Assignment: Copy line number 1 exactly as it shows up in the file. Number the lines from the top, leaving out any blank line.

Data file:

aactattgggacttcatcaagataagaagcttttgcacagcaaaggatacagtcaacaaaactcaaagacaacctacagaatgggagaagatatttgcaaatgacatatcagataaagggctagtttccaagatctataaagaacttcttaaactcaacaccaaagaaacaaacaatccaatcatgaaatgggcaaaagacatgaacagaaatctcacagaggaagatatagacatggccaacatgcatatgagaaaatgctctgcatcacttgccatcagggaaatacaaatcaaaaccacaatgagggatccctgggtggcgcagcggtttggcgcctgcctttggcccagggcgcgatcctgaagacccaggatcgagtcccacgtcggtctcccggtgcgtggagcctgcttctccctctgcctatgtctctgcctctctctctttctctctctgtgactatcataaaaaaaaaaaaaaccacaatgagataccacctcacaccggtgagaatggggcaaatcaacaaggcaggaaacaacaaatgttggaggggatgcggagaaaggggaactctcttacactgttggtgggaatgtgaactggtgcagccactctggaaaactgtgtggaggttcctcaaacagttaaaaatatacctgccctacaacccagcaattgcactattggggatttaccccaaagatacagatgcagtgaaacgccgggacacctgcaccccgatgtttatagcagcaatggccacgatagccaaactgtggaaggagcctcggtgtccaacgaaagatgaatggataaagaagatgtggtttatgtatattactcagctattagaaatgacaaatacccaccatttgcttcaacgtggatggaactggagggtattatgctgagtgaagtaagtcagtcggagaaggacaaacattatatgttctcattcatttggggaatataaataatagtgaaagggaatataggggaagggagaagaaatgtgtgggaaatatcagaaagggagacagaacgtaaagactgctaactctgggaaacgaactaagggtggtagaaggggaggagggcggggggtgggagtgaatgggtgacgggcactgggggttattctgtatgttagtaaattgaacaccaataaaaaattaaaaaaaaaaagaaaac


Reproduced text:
aactattgggacttcatcaagataagaagcttttgcacagcaaaggatacagtcaacaaaactcaaagacaacctacagaatgggagaagatatttgcaaatgacatatcagataaagggctagtttccaagatctataaagaacttcttaaactcaacaccaaagaaacaaacaatccaatcatgaaatgggcaaaagacatgaacagaaatctcacagaggaagatatagacatggccaacatgcatatgagaaaatgctctgcatcacttgccatcagggaaatacaaatcaaaaccacaatgagggatccctgggtggcgcagcggtttggcgcctgcctttggcccagggcgcgatcctgaagacccaggatcgagtcccacgtcggtctcccggtgcgtggagcctgcttctccctctgcctatgtctctgcctctctctctttctctctctgtgactatcataaaaaaaaaaaaaaccacaatgagataccacctcacaccggtgagaatggggcaaatcaacaaggcaggaaacaacaaatgttggaggggatgcggagaaaggggaactctcttacactgttggtgggaatgtgaactggtgcagccactctggaaaactgtgtggaggttcctcaaacagttaaaaatatacctgccctacaacccagcaattgcactattggggatttaccccaaagatacagatgcagtgaaacgccgggacacctgcaccccgatgtttatagcagcaatggccacgatagccaaactgtggaaggagcctcggtgtccaacgaaagatgaatggataaagaagatgtggtttatgtatattactcagctattagaaatgacaaatacccaccatttgcttcaacgtggatggaactggagggtattatgctgagtgaagtaagtcagtcggagaaggacaaacattatatgttctcattcatttggggaatataaataatagtgaaagggaatataggggaagggagaagaaatgtgtgggaaatatcagaaagggagacagaacgtaaagactgctaactctgggaaacgaactaagggtggtagaaggggaggagggcggggggtgggagtgaatgggtgacgggcactgggggttattctgtatgttagtaaattgaacaccaataaaaaattaaaaaaaaaaagaaaac